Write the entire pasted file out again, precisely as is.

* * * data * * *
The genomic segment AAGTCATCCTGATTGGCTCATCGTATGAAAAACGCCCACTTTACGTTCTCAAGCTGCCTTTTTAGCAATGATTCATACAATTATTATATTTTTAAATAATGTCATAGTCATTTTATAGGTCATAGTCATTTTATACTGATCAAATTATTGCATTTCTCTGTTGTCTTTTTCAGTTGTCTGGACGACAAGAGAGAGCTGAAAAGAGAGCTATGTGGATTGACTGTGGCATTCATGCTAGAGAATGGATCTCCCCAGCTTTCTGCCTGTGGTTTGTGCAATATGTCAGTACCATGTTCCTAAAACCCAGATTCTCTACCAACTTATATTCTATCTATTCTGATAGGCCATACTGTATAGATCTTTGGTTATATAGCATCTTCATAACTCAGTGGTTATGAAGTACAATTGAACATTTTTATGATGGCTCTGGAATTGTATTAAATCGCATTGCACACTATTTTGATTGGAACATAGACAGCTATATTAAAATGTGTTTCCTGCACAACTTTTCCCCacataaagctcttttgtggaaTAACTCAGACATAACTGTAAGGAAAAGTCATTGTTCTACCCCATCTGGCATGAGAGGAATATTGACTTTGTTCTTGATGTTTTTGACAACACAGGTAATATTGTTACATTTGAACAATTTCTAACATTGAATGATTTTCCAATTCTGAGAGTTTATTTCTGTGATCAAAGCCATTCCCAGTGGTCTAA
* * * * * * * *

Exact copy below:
The genomic segment AAGTCATCCTGATTGGCTCATCGTATGAAAAACGCCCACTTTACGTTCTCAAGCTGCCTTTTTAGCAATGATTCATACAATTATTATATTTTTAAATAATGTCATAGTCATTTTATAGGTCATAGTCATTTTATACTGATCAAATTATTGCATTTCTCTGTTGTCTTTTTCAGTTGTCTGGACGACAAGAGAGAGCTGAAAAGAGAGCTATGTGGATTGACTGTGGCATTCATGCTAGAGAATGGATCTCCCCAGCTTTCTGCCTGTGGTTTGTGCAATATGTCAGTACCATGTTCCTAAAACCCAGATTCTCTACCAACTTATATTCTATCTATTCTGATAGGCCATACTGTATAGATCTTTGGTTATATAGCATCTTCATAACTCAGTGGTTATGAAGTACAATTGAACATTTTTATGATGGCTCTGGAATTGTATTAAATCGCATTGCACACTATTTTGATTGGAACATAGACAGCTATATTAAAATGTGTTTCCTGCACAACTTTTCCCCacataaagctcttttgtggaaTAACTCAGACATAACTGTAAGGAAAAGTCATTGTTCTACCCCATCTGGCATGAGAGGAATATTGACTTTGTTCTTGATGTTTTTGACAACACAGGTAATATTGTTACATTTGAACAATTTCTAACATTGAATGATTTTCCAATTCTGAGAGTTTATTTCTGTGATCAAAGCCATTCCCAGTGGTCTAA